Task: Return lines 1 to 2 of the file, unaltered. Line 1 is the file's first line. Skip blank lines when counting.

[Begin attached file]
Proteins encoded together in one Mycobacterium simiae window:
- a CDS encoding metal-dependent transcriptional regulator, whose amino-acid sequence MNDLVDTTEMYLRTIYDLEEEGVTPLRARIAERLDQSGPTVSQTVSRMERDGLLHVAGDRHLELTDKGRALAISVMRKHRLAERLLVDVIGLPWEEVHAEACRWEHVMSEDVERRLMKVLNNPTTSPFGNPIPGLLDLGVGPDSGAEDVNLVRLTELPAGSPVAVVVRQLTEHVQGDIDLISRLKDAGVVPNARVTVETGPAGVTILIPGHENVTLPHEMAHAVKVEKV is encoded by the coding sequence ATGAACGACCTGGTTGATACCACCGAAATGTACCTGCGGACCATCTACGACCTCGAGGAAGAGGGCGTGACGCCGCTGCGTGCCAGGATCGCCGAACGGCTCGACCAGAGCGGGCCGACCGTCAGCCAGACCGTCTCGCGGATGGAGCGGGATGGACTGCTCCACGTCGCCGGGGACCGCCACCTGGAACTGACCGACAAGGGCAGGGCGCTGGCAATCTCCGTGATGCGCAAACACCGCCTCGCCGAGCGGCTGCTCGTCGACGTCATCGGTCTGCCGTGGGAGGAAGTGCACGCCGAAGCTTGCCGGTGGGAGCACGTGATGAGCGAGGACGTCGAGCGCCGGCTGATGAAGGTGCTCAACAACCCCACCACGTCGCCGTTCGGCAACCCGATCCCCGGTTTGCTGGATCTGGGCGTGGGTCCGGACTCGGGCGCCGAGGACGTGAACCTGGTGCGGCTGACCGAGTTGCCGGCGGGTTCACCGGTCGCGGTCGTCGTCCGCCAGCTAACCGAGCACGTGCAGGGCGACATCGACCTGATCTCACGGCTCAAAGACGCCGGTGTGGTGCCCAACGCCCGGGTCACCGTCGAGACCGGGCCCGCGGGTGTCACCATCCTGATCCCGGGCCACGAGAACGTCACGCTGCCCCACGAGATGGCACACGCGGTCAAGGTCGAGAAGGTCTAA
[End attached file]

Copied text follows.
Proteins encoded together in one Mycobacterium simiae window:
- a CDS encoding metal-dependent transcriptional regulator, whose amino-acid sequence MNDLVDTTEMYLRTIYDLEEEGVTPLRARIAERLDQSGPTVSQTVSRMERDGLLHVAGDRHLELTDKGRALAISVMRKHRLAERLLVDVIGLPWEEVHAEACRWEHVMSEDVERRLMKVLNNPTTSPFGNPIPGLLDLGVGPDSGAEDVNLVRLTELPAGSPVAVVVRQLTEHVQGDIDLISRLKDAGVVPNARVTVETGPAGVTILIPGHENVTLPHEMAHAVKVEKV is encoded by the coding sequence ATGAACGACCTGGTTGATACCACCGAAATGTACCTGCGGACCATCTACGACCTCGAGGAAGAGGGCGTGACGCCGCTGCGTGCCAGGATCGCCGAACGGCTCGACCAGAGCGGGCCGACCGTCAGCCAGACCGTCTCGCGGATGGAGCGGGATGGACTGCTCCACGTCGCCGGGGACCGCCACCTGGAACTGACCGACAAGGGCAGGGCGCTGGCAATCTCCGTGATGCGCAAACACCGCCTCGCCGAGCGGCTGCTCGTCGACGTCATCGGTCTGCCGTGGGAGGAAGTGCACGCCGAAGCTTGCCGGTGGGAGCACGTGATGAGCGAGGACGTCGAGCGCCGGCTGATGAAGGTGCTCAACAACCCCACCACGTCGCCGTTCGGCAACCCGATCCCCGGTTTGCTGGATCTGGGCGTGGGTCCGGACTCGGGCGCCGAGGACGTGAACCTGGTGCGGCTGACCGAGTTGCCGGCGGGTTCACCGGTCGCGGTCGTCGTCCGCCAGCTAACCGAGCACGTGCAGGGCGACATCGACCTGATCTCACGGCTCAAAGACGCCGGTGTGGTGCCCAACGCCCGGGTCACCGTCGAGACCGGGCCCGCGGGTGTCACCATCCTGATCCCGGGCCACGAGAACGTCACGCTGCCCCACGAGATGGCACACGCGGTCAAGGTCGAGAAGGTCTAA